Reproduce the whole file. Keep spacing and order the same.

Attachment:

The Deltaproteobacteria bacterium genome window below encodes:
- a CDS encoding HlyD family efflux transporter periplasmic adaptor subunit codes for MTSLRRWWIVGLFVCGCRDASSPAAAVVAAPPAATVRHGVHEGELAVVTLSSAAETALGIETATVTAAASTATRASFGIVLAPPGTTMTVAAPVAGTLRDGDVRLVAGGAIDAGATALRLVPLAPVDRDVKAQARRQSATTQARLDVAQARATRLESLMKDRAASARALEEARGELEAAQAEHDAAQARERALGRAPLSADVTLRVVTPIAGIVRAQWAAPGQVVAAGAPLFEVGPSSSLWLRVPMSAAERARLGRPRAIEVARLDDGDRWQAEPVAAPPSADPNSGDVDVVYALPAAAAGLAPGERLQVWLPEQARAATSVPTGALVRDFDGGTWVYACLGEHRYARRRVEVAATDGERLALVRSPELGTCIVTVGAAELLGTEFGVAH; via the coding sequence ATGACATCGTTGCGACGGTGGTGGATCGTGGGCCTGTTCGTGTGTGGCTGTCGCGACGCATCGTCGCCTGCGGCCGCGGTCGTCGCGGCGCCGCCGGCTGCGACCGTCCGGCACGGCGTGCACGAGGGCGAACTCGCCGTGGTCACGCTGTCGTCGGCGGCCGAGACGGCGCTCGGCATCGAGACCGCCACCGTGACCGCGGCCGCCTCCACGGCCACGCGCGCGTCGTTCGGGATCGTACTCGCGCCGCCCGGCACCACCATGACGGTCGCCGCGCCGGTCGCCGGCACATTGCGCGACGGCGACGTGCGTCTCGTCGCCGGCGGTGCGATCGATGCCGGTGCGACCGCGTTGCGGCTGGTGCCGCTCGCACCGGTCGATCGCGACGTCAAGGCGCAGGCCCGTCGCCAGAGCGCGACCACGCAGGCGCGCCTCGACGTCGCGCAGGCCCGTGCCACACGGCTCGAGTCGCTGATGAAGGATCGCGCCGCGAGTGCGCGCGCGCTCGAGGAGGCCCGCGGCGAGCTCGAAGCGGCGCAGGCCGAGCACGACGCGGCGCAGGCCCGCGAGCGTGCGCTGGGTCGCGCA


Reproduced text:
The Deltaproteobacteria bacterium genome window below encodes:
- a CDS encoding HlyD family efflux transporter periplasmic adaptor subunit codes for MTSLRRWWIVGLFVCGCRDASSPAAAVVAAPPAATVRHGVHEGELAVVTLSSAAETALGIETATVTAAASTATRASFGIVLAPPGTTMTVAAPVAGTLRDGDVRLVAGGAIDAGATALRLVPLAPVDRDVKAQARRQSATTQARLDVAQARATRLESLMKDRAASARALEEARGELEAAQAEHDAAQARERALGRAPLSADVTLRVVTPIAGIVRAQWAAPGQVVAAGAPLFEVGPSSSLWLRVPMSAAERARLGRPRAIEVARLDDGDRWQAEPVAAPPSADPNSGDVDVVYALPAAAAGLAPGERLQVWLPEQARAATSVPTGALVRDFDGGTWVYACLGEHRYARRRVEVAATDGERLALVRSPELGTCIVTVGAAELLGTEFGVAH; via the coding sequence ATGACATCGTTGCGACGGTGGTGGATCGTGGGCCTGTTCGTGTGTGGCTGTCGCGACGCATCGTCGCCTGCGGCCGCGGTCGTCGCGGCGCCGCCGGCTGCGACCGTCCGGCACGGCGTGCACGAGGGCGAACTCGCCGTGGTCACGCTGTCGTCGGCGGCCGAGACGGCGCTCGGCATCGAGACCGCCACCGTGACCGCGGCCGCCTCCACGGCCACGCGCGCGTCGTTCGGGATCGTACTCGCGCCGCCCGGCACCACCATGACGGTCGCCGCGCCGGTCGCCGGCACATTGCGCGACGGCGACGTGCGTCTCGTCGCCGGCGGTGCGATCGATGCCGGTGCGACCGCGTTGCGGCTGGTGCCGCTCGCACCGGTCGATCGCGACGTCAAGGCGCAGGCCCGTCGCCAGAGCGCGACCACGCAGGCGCGCCTCGACGTCGCGCAGGCCCGTGCCACACGGCTCGAGTCGCTGATGAAGGATCGCGCCGCGAGTGCGCGCGCGCTCGAGGAGGCCCGCGGCGAGCTCGAAGCGGCGCAGGCCGAGCACGACGCGGCGCAGGCCCGCGAGCGTGCGCTGGGTCGCGCA